Installing and maintaining a carbon monoxide detector is an essential part of protecting your household. Any appliance that uses combustion to produce heat produces small amounts of carbon monoxide gas, but under certain conditions, carbon monoxide gas can accumulate to toxic, even fatal levels. Carbon monoxide detectors work by measuring the concentration of carbon monoxide gas in parts-per-million and by sounding an alarm when gases have reached dangerous levels. It is essential to understand what causes a false alarm in a carbon monoxide detector in order to know when your family is in danger.
Carbon Monoxide Detectors and False Alarms
According to the Environmental Protection Agency, detection technology used in carbon monoxide alarms is still developing and carbon monoxide detectors "are not generally considered to be as reliable as the smoke detectors found in homes today." Laboratory testing carried out by the EPA, Underwriters Laboratories and other groups has indicated that some carbon monoxide alarms sounded when measuring safe levels of carbon monoxide and others failed to sound when measuring toxic levels of carbon monoxide.
The possible causes of a carbon monoxide detector sounding a false alarm are many and varied. Setting aside obvious causes such as design flaws and electronic malfunctions, installing a carbon monoxide detector in an area of high humidity or in rooms that are not heated, such as basements, garages and attics, can cause false alarms. Because all fire-producing appliances produce small and safe amounts of carbon monoxide, installing a detector too close to one of these appliances can cause a false alarm as well. Finally, installing a carbon monoxide detector in an area where it will be exposed to chemical solvents and cleaners, including hair spray and deodorant spray, can cause the detector to trip erroneously.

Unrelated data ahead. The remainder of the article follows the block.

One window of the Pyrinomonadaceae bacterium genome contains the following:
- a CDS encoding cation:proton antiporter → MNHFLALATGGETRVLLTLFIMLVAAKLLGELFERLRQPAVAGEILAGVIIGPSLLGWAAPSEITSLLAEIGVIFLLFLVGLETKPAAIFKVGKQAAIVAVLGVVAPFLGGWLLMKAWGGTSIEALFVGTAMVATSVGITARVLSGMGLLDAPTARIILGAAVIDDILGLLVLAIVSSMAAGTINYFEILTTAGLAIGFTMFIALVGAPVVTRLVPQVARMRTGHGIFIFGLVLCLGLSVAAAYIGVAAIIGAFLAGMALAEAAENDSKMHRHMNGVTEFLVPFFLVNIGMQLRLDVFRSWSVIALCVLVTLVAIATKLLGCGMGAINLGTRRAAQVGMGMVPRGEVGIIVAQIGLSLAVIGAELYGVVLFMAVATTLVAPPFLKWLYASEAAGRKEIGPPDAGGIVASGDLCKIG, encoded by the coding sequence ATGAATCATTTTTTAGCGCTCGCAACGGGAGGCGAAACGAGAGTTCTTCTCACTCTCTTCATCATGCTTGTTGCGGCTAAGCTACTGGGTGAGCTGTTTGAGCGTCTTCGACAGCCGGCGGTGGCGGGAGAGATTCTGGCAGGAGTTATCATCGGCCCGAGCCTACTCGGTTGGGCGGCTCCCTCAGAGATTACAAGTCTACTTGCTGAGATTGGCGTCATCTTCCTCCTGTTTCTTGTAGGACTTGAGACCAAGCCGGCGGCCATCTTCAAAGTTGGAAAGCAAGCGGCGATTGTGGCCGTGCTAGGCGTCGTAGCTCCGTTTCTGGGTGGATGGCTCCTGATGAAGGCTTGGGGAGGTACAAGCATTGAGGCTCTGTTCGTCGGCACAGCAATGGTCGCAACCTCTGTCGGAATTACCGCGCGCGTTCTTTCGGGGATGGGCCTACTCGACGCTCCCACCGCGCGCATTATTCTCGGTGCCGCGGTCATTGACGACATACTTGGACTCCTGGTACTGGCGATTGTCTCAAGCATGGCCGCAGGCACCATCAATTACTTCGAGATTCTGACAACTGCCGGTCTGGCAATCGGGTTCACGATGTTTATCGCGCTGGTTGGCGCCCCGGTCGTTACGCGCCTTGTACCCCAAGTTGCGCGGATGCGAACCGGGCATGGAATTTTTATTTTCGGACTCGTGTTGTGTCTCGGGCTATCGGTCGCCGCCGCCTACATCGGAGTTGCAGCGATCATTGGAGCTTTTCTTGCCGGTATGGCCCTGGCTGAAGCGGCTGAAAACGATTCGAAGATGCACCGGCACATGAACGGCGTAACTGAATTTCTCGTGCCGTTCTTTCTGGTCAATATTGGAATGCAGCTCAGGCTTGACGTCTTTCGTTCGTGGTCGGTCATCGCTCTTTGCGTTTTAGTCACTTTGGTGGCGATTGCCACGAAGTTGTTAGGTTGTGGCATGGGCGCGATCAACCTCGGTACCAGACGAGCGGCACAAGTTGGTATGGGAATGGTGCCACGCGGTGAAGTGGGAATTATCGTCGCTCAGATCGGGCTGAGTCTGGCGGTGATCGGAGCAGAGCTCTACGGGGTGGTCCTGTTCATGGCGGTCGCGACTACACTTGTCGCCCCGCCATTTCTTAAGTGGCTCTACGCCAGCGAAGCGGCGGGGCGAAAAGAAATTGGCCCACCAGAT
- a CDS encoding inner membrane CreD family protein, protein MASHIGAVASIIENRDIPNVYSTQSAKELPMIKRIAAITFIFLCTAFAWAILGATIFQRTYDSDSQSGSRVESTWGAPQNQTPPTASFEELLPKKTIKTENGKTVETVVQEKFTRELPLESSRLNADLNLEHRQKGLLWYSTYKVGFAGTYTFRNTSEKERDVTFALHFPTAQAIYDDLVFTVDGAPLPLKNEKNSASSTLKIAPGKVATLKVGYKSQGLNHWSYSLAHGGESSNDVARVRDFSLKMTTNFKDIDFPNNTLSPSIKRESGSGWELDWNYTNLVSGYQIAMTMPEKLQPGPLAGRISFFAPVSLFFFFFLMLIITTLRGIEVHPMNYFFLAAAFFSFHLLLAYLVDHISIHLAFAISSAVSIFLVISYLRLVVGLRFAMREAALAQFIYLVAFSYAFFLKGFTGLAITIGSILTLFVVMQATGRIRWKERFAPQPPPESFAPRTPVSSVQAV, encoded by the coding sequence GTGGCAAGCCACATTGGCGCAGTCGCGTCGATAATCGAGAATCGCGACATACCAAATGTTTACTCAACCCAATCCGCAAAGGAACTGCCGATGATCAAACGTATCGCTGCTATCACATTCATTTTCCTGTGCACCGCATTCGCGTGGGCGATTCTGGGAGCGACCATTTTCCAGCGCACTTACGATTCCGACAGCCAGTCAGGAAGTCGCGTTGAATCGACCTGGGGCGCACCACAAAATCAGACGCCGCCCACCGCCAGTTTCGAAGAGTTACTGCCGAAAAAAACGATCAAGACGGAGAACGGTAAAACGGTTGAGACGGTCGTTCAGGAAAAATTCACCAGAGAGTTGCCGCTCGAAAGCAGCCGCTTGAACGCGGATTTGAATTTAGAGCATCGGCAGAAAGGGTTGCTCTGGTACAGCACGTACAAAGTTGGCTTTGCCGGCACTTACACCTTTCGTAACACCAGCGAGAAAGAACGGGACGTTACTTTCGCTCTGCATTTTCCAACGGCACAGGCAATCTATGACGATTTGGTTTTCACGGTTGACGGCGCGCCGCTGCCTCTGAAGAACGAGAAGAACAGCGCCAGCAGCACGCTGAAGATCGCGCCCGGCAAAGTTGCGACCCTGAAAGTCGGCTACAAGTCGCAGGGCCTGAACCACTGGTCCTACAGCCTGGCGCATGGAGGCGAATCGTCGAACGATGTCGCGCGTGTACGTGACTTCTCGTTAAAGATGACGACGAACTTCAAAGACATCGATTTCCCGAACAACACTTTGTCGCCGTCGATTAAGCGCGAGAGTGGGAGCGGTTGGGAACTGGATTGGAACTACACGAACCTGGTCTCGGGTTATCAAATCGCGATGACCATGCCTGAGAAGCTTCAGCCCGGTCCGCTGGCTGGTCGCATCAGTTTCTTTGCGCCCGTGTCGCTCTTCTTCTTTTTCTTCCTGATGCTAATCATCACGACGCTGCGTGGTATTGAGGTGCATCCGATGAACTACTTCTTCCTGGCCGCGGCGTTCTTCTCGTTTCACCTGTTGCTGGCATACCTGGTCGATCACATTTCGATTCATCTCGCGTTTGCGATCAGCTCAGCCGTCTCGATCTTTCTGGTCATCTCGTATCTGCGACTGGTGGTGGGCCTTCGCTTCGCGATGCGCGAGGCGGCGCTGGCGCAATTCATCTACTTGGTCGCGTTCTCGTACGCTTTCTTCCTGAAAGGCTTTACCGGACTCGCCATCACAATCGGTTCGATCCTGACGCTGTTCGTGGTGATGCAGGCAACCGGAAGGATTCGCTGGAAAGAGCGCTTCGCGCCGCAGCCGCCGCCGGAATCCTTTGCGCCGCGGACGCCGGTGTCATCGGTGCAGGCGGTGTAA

What to Do
Carbon monoxide detector false alarms are more difficult to identify than smoke detector false alarms; if a smoke detector goes off, it is quite easy to observe whether there is an actual fire in the home or if it is a false alarm. Carbon monoxide, on the other hand, is a colorless and odorless gas, so simple observation is never sufficient for recognizing a false alarm. If your carbon monoxide detector sounds, ventilate the room and leave the house, particularly if anyone in the home exhibits the tell-tale signs of carbon monoxide poisoning such as headaches, nausea, confusion, dizziness and fainting. If the alarm does not stop sounding after ventilating the room, it is best to have a professional examine the room to determine if there is a toxic buildup of carbon monoxide.
The EPA stresses that carbon monoxide detectors should never be considered a replacement for proper maintenance of your fire-producing appliances. Maintaining these appliances properly can diminish the possibility of carbon monoxide buildup and thus save you from needing to determine if an alarm is false or not in the first place. Additionally, research the carbon monoxide detector you plan to purchase to see how the product performed in testing by groups such as Consumer Reports and UL. Most importantly, regularly inspect your carbon monoxide detectors to reduce the likelihood of a false alarm.
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